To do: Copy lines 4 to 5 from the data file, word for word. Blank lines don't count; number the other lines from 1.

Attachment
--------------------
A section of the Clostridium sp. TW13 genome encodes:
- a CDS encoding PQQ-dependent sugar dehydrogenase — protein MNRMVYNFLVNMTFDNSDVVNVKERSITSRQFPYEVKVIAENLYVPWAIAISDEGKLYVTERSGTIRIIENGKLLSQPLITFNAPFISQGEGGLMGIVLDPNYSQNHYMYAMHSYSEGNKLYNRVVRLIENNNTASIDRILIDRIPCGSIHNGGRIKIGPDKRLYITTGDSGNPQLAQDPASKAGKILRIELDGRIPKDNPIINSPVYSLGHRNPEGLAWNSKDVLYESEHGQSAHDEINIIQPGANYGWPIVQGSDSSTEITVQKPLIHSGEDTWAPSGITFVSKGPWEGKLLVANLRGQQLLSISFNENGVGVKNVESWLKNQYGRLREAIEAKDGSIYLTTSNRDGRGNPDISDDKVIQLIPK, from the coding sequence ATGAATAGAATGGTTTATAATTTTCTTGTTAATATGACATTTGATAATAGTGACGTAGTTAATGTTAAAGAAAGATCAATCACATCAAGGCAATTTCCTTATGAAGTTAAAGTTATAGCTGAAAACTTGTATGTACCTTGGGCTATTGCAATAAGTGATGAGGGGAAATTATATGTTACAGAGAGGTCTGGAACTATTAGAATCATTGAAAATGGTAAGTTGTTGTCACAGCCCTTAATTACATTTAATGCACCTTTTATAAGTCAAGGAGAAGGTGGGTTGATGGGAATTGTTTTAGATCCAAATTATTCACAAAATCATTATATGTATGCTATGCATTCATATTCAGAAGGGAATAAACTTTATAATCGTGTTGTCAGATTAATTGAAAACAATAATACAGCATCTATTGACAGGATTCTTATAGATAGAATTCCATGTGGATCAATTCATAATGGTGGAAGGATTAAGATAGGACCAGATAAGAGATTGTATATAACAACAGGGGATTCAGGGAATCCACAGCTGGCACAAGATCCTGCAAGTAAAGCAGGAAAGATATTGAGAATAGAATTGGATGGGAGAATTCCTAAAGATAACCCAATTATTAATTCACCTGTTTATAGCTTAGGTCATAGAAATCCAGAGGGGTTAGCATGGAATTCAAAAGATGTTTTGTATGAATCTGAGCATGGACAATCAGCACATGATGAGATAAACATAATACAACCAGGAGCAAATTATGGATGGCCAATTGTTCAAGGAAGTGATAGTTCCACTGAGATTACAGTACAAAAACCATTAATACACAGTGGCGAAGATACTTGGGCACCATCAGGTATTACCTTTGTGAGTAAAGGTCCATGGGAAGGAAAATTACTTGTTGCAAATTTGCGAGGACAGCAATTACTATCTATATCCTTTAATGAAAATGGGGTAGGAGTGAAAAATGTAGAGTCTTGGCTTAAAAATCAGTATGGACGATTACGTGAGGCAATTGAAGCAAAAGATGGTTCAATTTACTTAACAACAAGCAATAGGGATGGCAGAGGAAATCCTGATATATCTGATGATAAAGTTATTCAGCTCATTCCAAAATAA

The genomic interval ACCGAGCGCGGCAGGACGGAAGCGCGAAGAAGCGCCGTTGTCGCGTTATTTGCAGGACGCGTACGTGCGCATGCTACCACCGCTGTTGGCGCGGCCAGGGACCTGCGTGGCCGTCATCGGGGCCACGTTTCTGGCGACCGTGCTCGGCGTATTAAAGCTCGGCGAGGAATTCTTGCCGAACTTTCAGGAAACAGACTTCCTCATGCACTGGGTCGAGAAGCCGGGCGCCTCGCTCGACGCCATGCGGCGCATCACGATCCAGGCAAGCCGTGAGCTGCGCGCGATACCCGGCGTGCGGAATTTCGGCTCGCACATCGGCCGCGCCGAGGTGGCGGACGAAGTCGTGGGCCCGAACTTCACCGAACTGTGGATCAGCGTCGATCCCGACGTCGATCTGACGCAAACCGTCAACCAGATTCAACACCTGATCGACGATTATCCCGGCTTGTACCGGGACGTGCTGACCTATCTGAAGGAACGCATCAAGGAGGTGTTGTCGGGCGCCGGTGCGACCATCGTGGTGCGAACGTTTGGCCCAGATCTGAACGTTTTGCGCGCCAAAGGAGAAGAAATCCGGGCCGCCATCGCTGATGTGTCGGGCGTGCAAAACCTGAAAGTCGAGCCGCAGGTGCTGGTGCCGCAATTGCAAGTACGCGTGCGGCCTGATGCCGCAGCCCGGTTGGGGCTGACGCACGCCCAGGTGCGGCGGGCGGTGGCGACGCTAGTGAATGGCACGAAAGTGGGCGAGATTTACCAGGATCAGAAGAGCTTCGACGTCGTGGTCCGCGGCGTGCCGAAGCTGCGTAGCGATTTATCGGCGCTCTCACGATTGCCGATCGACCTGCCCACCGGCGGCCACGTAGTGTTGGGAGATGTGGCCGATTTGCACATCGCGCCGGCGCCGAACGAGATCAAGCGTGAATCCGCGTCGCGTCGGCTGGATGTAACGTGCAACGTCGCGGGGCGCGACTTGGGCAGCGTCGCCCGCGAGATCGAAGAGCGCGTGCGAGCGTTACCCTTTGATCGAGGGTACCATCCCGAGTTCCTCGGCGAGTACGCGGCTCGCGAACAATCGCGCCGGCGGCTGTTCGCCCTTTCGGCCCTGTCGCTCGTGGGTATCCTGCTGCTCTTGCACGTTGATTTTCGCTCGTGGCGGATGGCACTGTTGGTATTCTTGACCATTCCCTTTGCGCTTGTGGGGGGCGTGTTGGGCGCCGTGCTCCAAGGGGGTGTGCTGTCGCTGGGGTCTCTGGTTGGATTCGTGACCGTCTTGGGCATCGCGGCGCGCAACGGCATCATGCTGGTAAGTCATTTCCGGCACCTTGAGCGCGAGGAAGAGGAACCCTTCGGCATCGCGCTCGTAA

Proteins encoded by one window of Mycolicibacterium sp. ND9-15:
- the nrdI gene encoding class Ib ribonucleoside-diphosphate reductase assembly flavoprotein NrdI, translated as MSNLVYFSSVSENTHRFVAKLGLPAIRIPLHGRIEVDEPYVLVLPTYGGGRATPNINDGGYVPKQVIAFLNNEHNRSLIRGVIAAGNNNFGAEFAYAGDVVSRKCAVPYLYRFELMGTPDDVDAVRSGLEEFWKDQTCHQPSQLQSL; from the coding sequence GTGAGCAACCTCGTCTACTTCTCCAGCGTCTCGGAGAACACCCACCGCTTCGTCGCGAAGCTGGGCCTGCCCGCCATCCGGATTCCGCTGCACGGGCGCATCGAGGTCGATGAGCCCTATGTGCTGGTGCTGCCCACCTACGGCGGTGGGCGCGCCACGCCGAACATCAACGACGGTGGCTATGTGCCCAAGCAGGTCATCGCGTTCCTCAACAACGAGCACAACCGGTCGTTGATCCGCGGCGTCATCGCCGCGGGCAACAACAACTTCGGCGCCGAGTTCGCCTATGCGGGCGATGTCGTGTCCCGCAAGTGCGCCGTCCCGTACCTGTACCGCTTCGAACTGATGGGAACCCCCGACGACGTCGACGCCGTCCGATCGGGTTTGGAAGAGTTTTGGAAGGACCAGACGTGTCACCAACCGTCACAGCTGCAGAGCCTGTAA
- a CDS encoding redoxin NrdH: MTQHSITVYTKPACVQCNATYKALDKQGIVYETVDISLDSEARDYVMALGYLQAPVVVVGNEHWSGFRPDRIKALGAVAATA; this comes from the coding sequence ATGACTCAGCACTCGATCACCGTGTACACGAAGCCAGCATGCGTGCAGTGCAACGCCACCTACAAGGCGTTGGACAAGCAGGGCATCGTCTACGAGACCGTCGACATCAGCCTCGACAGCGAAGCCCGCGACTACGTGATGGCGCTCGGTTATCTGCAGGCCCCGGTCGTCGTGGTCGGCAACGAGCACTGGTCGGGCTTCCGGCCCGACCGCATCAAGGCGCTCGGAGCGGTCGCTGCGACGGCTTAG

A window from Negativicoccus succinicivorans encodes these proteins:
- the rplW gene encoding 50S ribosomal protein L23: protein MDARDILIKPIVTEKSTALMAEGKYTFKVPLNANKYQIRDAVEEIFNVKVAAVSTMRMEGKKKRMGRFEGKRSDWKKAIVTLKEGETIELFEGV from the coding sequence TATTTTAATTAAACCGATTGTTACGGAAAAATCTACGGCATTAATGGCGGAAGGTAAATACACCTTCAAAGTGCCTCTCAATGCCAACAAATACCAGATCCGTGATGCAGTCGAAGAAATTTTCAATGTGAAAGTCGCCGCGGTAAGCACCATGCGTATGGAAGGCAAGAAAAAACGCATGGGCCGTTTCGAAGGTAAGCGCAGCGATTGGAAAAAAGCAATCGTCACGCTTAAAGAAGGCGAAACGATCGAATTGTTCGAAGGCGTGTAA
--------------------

Proteins encoded by one window of Mycolicibacterium sp. ND9-15:
- the nrdI gene encoding class Ib ribonucleoside-diphosphate reductase assembly flavoprotein NrdI, translated as MSNLVYFSSVSENTHRFVAKLGLPAIRIPLHGRIEVDEPYVLVLPTYGGGRATPNINDGGYVPKQVIAFLNNEHNRSLIRGVIAAGNNNFGAEFAYAGDVVSRKCAVPYLYRFELMGTPDDVDAVRSGLEEFWKDQTCHQPSQLQSL; from the coding sequence GTGAGCAACCTCGTCTACTTCTCCAGCGTCTCGGAGAACACCCACCGCTTCGTCGCGAAGCTGGGCCTGCCCGCCATCCGGATTCCGCTGCACGGGCGCATCGAGGTCGATGAGCCCTATGTGCTGGTGCTGCCCACCTACGGCGGTGGGCGCGCCACGCCGAACATCAACGACGGTGGCTATGTGCCCAAGCAGGTCATCGCGTTCCTCAACAACGAGCACAACCGGTCGTTGATCCGCGGCGTCATCGCCGCGGGCAACAACAACTTCGGCGCCGAGTTCGCCTATGCGGGCGATGTCGTGTCCCGCAAGTGCGCCGTCCCGTACCTGTACCGCTTCGAACTGATGGGAACCCCCGACGACGTCGACGCCGTCCGATCGGGTTTGGAAGAGTTTTGGAAGGACCAGACGTGTCACCAACCGTCACAGCTGCAGAGCCTGTAA